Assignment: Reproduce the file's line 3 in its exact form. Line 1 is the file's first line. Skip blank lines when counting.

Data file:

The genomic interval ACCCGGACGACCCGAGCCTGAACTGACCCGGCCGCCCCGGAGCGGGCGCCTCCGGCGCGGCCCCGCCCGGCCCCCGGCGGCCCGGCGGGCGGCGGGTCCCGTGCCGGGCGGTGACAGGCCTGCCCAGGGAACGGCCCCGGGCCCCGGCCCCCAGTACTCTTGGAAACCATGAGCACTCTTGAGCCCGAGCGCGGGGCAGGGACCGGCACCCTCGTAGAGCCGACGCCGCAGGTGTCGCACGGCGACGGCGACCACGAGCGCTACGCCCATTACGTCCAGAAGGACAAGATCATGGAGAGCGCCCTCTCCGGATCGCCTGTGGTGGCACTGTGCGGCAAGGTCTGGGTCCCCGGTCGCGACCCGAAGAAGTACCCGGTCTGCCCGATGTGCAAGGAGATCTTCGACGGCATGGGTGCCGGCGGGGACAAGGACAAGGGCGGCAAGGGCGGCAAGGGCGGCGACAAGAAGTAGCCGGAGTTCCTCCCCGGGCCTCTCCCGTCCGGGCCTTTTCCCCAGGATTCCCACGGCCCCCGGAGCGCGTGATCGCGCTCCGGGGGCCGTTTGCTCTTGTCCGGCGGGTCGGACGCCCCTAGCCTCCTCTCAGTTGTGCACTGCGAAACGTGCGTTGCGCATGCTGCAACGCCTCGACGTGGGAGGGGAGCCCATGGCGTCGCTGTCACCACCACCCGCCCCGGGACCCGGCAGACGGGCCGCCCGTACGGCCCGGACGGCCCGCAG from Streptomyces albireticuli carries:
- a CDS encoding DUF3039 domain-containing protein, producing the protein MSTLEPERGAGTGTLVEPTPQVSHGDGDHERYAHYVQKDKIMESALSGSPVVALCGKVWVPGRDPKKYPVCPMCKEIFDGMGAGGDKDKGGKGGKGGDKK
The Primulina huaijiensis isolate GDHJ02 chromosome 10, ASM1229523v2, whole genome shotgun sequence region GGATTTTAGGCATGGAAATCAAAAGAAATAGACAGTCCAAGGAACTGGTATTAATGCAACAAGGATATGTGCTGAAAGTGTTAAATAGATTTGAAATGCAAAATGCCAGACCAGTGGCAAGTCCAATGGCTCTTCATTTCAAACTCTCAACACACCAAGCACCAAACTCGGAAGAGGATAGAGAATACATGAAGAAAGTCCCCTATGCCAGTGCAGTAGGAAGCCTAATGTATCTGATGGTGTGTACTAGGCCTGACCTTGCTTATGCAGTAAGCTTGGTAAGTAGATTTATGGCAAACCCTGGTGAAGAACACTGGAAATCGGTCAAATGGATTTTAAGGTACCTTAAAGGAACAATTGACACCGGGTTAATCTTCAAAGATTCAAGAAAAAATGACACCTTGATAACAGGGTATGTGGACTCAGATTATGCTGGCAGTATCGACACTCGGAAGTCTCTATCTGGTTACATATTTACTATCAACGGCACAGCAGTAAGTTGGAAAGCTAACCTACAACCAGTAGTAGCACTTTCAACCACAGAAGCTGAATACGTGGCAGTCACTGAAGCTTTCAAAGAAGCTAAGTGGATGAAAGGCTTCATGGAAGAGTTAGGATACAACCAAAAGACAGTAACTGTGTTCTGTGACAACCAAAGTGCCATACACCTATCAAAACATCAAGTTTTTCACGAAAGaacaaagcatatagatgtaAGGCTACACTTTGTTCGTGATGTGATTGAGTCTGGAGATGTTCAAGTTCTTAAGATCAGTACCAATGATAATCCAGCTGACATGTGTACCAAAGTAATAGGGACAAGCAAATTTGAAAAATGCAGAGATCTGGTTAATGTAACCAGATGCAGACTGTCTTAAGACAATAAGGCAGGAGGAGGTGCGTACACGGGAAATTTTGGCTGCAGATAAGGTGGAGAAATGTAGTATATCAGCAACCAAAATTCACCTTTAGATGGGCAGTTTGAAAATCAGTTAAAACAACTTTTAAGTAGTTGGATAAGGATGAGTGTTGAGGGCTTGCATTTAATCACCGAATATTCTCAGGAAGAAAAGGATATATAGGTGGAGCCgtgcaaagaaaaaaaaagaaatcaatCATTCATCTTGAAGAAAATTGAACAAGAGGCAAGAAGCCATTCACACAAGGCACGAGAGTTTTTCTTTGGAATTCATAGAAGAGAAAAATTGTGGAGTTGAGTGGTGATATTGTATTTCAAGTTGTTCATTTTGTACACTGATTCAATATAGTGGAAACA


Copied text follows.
The Primulina huaijiensis isolate GDHJ02 chromosome 10, ASM1229523v2, whole genome shotgun sequence region GGATTTTAGGCATGGAAATCAAAAGAAATAGACAGTCCAAGGAACTGGTATTAATGCAACAAGGATATGTGCTGAAAGTGTTAAATAGATTTGAAATGCAAAATGCCAGACCAGTGGCAAGTCCAATGGCTCTTCATTTCAAACTCTCAACACACCAAGCACCAAACTCGGAAGAGGATAGAGAATACATGAAGAAAGTCCCCTATGCCAGTGCAGTAGGAAGCCTAATGTATCTGATGGTGTGTACTAGGCCTGACCTTGCTTATGCAGTAAGCTTGGTAAGTAGATTTATGGCAAACCCTGGTGAAGAACACTGGAAATCGGTCAAATGGATTTTAAGGTACCTTAAAGGAACAATTGACACCGGGTTAATCTTCAAAGATTCAAGAAAAAATGACACCTTGATAACAGGGTATGTGGACTCAGATTATGCTGGCAGTATCGACACTCGGAAGTCTCTATCTGGTTACATATTTACTATCAACGGCACAGCAGTAAGTTGGAAAGCTAACCTACAACCAGTAGTAGCACTTTCAACCACAGAAGCTGAATACGTGGCAGTCACTGAAGCTTTCAAAGAAGCTAAGTGGATGAAAGGCTTCATGGAAGAGTTAGGATACAACCAAAAGACAGTAACTGTGTTCTGTGACAACCAAAGTGCCATACACCTATCAAAACATCAAGTTTTTCACGAAAGaacaaagcatatagatgtaAGGCTACACTTTGTTCGTGATGTGATTGAGTCTGGAGATGTTCAAGTTCTTAAGATCAGTACCAATGATAATCCAGCTGACATGTGTACCAAAGTAATAGGGACAAGCAAATTTGAAAAATGCAGAGATCTGGTTAATGTAACCAGATGCAGACTGTCTTAAGACAATAAGGCAGGAGGAGGTGCGTACACGGGAAATTTTGGCTGCAGATAAGGTGGAGAAATGTAGTATATCAGCAACCAAAATTCACCTTTAGATGGGCAGTTTGAAAATCAGTTAAAACAACTTTTAAGTAGTTGGATAAGGATGAGTGTTGAGGGCTTGCATTTAATCACCGAATATTCTCAGGAAGAAAAGGATATATAGGTGGAGCCgtgcaaagaaaaaaaaagaaatcaatCATTCATCTTGAAGAAAATTGAACAAGAGGCAAGAAGCCATTCACACAAGGCACGAGAGTTTTTCTTTGGAATTCATAGAAGAGAAAAATTGTGGAGTTGAGTGGTGATATTGTATTTCAAGTTGTTCATTTTGTACACTGATTCAATATAGTGGAAACA